Nowadays in the USA, many farmers are growing industrial hemp flowers that are just as beautiful, odor-producing, and terpene rich as the best marijuana strains, such as our partnered farmers in Kentucky.
5. Why don’t you source your Hemp and CBD from within Colorado?
We feel that the hemp program in Kentucky is more well suited for our company in regards to growing hemp, and that because it’s 100% compliant with Section 7606 of the 2014 Farm Bill (and the 2016 Agricultural Appropriations Act), procuring it from there is perfectly legal at the federal level. Kentucky’s ecology is perfect for hemp just as it is for tobacco. The growing season is longer than in Colorado, and the soil is richer, so the quality of the hemp and the yields are better.
6. What’s the percentage of cannabinoids and CBD in your product?
Our raw extracts have varying percentages of cannabinoid and cannabidiol (CBD) content, the range being 10%-99%. Each product has a unique formulation and uses varying ratios of our extract types. Our CBD Isolate is over 99% pure CBD.
7. What is the best method of use?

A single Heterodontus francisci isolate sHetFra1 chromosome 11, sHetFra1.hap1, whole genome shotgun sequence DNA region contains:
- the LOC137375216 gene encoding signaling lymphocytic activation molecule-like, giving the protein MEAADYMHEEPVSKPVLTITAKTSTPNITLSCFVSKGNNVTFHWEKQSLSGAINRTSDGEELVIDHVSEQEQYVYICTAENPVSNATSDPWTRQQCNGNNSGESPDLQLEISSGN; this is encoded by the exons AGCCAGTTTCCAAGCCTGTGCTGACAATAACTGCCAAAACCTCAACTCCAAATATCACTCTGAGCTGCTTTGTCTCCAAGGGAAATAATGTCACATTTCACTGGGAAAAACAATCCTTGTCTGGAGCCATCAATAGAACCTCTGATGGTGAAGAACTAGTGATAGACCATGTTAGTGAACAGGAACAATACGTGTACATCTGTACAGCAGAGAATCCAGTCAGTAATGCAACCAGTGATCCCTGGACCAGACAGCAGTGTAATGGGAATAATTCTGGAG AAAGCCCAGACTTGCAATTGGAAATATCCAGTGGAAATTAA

For our dietary supplements we can only recommend them for internal consumption. Our CBD isolate is for research purposes only. If you don’t like the flavor of the oil supplements, you can mix with something sweet like apple sauce or honey to cut through the flavor.
8. What’s the ideal serving size for me, and how often should I take it?
There is no easy answer to this. Our starting recommended serving size is 15 drops but we generally recommend experimenting to see what feels best to you. Some prefer 5 drops, some prefer over 50 drops per day.
9. What is the safety of your hemp extracts? Are there negative side effects?
Hemp is considered by many to be generally safe. We’ve never seen or heard of any significant or negative side effects in our years in the industry. That said, we can’t rule them out. Please consult with your physician before using any dietary supplement including Hemp extract supplements.
10. Which of your CBD and hemp products should I get?
As a company who sells various dietary and food supplements, we can’t suggest any of our products for the prevention, treatment or cure of any disease or ailment.